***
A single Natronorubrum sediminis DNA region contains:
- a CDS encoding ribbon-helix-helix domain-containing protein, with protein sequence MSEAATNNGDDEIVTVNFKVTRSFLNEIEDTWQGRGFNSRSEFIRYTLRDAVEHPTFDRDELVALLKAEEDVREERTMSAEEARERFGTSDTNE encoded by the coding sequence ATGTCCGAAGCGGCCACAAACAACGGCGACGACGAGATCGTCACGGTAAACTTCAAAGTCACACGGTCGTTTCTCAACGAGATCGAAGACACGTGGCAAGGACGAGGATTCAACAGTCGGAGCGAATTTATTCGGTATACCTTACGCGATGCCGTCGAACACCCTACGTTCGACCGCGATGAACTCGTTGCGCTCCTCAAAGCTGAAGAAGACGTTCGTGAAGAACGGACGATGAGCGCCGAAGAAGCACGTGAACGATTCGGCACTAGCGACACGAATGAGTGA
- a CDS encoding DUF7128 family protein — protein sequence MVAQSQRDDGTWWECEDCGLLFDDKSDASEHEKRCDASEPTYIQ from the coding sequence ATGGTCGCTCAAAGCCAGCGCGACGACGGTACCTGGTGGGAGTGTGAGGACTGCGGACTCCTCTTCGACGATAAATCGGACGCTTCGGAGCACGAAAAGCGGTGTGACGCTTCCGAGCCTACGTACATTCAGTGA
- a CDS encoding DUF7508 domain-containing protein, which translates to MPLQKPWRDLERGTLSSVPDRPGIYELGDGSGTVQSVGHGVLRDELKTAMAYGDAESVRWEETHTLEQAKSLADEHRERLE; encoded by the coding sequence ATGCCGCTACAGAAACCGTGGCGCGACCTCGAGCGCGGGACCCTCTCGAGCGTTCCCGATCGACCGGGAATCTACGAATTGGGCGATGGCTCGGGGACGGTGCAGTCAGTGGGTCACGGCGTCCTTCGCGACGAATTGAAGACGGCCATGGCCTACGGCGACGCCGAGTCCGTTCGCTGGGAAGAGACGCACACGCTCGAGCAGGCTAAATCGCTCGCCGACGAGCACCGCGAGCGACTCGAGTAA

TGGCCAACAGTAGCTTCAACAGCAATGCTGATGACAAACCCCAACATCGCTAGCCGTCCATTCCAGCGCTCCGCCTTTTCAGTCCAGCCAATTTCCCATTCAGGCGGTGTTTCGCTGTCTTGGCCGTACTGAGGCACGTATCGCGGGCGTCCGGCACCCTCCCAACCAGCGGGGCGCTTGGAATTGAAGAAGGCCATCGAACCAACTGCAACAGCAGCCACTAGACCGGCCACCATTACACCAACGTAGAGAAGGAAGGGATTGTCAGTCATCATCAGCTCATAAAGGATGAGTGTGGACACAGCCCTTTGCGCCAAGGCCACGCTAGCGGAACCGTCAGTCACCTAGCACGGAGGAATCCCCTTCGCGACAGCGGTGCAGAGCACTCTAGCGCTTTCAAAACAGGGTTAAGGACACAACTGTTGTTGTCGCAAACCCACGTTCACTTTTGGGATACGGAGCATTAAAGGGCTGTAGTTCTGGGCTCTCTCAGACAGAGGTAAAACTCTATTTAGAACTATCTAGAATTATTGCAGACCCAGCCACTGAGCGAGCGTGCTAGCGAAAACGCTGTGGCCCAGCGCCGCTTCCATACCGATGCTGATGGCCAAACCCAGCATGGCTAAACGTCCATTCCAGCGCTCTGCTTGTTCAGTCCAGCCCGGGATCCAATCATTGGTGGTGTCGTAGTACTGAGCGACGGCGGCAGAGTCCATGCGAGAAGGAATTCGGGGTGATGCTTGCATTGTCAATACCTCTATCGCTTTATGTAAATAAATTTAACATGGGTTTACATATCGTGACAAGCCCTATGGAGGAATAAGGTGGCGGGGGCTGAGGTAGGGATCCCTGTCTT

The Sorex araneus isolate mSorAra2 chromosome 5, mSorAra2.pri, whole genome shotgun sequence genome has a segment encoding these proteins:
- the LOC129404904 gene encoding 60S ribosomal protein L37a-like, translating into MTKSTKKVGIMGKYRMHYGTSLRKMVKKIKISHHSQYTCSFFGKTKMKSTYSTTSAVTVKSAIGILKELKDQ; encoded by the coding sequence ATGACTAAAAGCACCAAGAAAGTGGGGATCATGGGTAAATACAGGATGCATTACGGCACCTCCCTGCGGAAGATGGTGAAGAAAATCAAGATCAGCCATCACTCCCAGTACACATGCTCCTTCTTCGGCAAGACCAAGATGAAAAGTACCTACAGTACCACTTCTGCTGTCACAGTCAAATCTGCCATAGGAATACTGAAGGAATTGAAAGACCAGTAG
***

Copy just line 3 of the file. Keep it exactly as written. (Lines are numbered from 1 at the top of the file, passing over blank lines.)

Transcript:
- a CDS encoding DUF7128 family protein — protein sequence MVAQSQRDDGTWWECEDCGLLFDDKSDASEHEKRCDASEPTYIQ from the coding sequence ATGGTCGCTCAAAGCCAGCGCGACGACGGTACCTGGTGGGAGTGTGAGGACTGCGGACTCCTCTTCGACGATAAATCGGACGCTTCGGAGCACGAAAAGCGGTGTGACGCTTCCGAGCCTACGTACATTCAGTGA